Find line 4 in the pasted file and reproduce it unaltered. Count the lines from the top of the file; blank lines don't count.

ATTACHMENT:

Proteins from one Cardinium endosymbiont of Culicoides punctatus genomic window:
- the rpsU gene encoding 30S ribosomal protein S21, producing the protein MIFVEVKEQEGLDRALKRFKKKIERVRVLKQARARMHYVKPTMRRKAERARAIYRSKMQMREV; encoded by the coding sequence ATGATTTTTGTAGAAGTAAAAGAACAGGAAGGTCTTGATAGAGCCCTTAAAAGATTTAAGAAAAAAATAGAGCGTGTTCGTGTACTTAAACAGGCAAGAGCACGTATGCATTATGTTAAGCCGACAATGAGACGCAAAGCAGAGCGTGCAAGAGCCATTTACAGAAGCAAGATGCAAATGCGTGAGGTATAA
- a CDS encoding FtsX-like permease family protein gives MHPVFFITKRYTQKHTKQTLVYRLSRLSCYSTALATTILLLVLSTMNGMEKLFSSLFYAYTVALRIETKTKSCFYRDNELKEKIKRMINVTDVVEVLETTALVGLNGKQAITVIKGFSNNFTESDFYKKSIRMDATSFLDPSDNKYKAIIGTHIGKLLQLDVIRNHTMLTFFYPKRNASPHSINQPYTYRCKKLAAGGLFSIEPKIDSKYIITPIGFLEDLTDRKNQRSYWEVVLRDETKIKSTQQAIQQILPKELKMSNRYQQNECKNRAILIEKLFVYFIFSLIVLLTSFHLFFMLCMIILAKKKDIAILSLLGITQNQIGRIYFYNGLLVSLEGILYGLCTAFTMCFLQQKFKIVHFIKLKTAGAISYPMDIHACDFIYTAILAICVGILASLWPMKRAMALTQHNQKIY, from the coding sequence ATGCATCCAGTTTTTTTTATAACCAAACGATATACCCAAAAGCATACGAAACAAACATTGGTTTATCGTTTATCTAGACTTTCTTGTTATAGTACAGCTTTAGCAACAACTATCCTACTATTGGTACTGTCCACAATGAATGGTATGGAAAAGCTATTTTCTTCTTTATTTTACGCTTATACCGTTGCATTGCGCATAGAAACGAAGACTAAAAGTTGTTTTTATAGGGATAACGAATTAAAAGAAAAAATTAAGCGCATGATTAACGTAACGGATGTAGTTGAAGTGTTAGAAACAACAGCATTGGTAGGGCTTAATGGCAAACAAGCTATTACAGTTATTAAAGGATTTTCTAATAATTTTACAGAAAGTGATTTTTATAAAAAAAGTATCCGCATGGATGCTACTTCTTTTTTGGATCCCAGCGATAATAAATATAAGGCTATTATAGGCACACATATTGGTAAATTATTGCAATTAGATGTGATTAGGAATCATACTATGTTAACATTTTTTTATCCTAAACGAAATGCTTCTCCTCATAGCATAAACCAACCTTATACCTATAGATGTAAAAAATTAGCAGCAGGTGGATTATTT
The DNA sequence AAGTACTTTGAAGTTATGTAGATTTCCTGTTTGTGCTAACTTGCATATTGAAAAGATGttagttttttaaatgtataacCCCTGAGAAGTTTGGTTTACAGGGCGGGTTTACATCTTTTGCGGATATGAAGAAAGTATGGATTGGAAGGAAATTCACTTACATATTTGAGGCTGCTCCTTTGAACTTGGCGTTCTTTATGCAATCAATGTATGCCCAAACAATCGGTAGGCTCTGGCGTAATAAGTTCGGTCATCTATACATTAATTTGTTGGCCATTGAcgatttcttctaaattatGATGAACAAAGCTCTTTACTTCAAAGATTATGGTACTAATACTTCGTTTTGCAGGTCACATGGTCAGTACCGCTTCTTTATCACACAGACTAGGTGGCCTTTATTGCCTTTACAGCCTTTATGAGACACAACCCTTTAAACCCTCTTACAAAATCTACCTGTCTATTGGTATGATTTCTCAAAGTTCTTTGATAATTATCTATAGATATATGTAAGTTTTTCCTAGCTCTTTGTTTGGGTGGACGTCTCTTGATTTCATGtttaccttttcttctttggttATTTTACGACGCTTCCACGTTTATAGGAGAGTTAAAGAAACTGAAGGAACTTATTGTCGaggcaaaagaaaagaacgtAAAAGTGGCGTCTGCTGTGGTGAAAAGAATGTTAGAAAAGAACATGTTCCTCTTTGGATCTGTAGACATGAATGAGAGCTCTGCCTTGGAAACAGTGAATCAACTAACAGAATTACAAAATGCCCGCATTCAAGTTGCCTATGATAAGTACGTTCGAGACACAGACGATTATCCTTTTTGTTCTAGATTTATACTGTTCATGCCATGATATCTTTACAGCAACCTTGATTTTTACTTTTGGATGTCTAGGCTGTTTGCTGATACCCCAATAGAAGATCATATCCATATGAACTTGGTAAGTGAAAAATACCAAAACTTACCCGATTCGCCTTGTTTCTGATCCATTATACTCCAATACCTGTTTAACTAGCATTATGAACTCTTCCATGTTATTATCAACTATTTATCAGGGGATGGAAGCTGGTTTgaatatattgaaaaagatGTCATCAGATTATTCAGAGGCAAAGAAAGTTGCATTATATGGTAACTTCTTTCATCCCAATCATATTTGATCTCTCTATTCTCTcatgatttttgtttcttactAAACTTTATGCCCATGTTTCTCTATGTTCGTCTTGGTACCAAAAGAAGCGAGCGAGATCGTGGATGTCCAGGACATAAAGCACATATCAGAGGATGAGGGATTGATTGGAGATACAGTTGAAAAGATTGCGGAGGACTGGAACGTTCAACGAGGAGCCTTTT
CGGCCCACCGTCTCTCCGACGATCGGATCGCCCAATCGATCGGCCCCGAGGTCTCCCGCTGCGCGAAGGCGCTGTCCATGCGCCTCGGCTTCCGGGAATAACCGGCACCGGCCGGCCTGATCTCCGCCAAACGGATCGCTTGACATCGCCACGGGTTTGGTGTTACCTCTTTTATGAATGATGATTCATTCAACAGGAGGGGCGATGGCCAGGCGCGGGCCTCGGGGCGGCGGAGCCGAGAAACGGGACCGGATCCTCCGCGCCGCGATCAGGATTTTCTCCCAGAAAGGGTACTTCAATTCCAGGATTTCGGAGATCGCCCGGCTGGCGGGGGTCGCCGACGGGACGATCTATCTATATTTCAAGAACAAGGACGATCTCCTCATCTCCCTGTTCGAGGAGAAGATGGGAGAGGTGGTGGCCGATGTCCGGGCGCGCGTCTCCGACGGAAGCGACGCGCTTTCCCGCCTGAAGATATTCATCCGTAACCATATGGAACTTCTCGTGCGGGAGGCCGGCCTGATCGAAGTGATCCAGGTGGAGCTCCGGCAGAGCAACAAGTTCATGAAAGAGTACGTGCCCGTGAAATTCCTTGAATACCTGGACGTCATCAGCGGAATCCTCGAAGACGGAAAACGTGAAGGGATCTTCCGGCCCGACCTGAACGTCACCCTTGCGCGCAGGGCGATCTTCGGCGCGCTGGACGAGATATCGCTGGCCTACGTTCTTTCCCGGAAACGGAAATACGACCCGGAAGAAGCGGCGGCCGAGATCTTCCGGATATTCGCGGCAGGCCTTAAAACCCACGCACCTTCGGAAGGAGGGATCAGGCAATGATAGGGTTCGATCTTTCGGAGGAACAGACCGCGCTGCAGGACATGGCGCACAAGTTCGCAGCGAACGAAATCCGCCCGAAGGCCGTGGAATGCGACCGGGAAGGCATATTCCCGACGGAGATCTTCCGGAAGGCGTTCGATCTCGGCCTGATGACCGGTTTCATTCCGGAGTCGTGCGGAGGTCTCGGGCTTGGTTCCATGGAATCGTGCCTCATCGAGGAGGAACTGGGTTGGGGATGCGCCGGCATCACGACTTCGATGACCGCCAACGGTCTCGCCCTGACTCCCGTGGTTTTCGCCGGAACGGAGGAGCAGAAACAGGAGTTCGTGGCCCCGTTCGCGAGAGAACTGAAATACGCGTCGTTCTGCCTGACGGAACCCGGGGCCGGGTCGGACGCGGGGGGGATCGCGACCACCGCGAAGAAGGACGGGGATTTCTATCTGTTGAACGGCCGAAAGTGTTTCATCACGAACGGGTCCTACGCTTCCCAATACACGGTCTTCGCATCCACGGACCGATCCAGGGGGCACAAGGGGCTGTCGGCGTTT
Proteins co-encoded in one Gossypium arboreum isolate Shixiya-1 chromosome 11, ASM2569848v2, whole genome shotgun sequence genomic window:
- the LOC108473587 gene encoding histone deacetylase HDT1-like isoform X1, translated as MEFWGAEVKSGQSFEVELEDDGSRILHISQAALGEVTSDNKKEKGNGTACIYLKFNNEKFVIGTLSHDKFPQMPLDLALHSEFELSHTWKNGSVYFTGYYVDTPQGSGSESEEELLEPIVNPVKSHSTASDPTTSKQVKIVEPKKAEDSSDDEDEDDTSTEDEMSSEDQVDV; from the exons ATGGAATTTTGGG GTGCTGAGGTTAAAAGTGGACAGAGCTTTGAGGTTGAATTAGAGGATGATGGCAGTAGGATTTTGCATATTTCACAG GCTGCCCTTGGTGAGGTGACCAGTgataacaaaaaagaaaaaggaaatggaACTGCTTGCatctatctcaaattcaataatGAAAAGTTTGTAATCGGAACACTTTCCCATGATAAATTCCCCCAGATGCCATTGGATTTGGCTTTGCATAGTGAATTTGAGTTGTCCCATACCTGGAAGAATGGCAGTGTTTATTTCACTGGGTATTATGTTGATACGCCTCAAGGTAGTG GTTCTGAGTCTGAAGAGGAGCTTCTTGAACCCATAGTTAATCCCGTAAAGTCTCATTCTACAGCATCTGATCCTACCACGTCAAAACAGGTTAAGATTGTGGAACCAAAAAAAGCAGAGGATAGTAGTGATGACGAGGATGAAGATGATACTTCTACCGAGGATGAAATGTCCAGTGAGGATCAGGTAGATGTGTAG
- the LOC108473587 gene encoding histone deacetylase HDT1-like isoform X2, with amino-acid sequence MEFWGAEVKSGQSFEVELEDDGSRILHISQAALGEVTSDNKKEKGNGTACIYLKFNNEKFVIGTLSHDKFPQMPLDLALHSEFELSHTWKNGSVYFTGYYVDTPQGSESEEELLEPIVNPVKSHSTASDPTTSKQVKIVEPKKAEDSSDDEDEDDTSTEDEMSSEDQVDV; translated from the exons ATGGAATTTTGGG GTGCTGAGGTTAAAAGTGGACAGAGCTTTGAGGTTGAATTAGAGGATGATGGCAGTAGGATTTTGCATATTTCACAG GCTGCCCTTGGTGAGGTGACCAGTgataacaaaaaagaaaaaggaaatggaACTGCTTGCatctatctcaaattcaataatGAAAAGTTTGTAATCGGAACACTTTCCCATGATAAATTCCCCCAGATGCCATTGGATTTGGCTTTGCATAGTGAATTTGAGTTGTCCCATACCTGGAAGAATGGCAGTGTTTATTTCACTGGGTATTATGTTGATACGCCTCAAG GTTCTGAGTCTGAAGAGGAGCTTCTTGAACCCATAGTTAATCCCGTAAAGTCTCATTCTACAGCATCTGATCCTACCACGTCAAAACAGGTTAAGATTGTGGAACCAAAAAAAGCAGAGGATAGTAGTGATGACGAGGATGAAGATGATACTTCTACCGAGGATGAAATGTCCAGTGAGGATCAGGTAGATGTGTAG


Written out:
The DNA sequence AAGTACTTTGAAGTTATGTAGATTTCCTGTTTGTGCTAACTTGCATATTGAAAAGATGttagttttttaaatgtataacCCCTGAGAAGTTTGGTTTACAGGGCGGGTTTACATCTTTTGCGGATATGAAGAAAGTATGGATTGGAAGGAAATTCACTTACATATTTGAGGCTGCTCCTTTGAACTTGGCGTTCTTTATGCAATCAATGTATGCCCAAACAATCGGTAGGCTCTGGCGTAATAAGTTCGGTCATCTATACATTAATTTGTTGGCCATTGAcgatttcttctaaattatGATGAACAAAGCTCTTTACTTCAAAGATTATGGTACTAATACTTCGTTTTGCAGGTCACATGGTCAGTACCGCTTCTTTATCACACAGACTAGGTGGCCTTTATTGCCTTTACAGCCTTTATGAGACACAACCCTTTAAACCCTCTTACAAAATCTACCTGTCTATTGGTATGATTTCTCAAAGTTCTTTGATAATTATCTATAGATATATGTAAGTTTTTCCTAGCTCTTTGTTTGGGTGGACGTCTCTTGATTTCATGtttaccttttcttctttggttATTTTACGACGCTTCCACGTTTATAGGAGAGTTAAAGAAACTGAAGGAACTTATTGTCGaggcaaaagaaaagaacgtAAAAGTGGCGTCTGCTGTGGTGAAAAGAATGTTAGAAAAGAACATGTTCCTCTTTGGATCTGTAGACATGAATGAGAGCTCTGCCTTGGAAACAGTGAATCAACTAACAGAATTACAAAATGCCCGCATTCAAGTTGCCTATGATAAGTACGTTCGAGACACAGACGATTATCCTTTTTGTTCTAGATTTATACTGTTCATGCCATGATATCTTTACAGCAACCTTGATTTTTACTTTTGGATGTCTAGGCTGTTTGCTGATACCCCAATAGAAGATCATATCCATATGAACTTGGTAAGTGAAAAATACCAAAACTTACCCGATTCGCCTTGTTTCTGATCCATTATACTCCAATACCTGTTTAACTAGCATTATGAACTCTTCCATGTTATTATCAACTATTTATCAGGGGATGGAAGCTGGTTTgaatatattgaaaaagatGTCATCAGATTATTCAGAGGCAAAGAAAGTTGCATTATATGGTAACTTCTTTCATCCCAATCATATTTGATCTCTCTATTCTCTcatgatttttgtttcttactAAACTTTATGCCCATGTTTCTCTATGTTCGTCTTGGTACCAAAAGAAGCGAGCGAGATCGTGGATGTCCAGGACATAAAGCACATATCAGAGGATGAGGGATTGATTGGAGATACAGTTGAAAAGATTGCGGAGGACTGGAACGTTCAACGAGGAGCCTTTT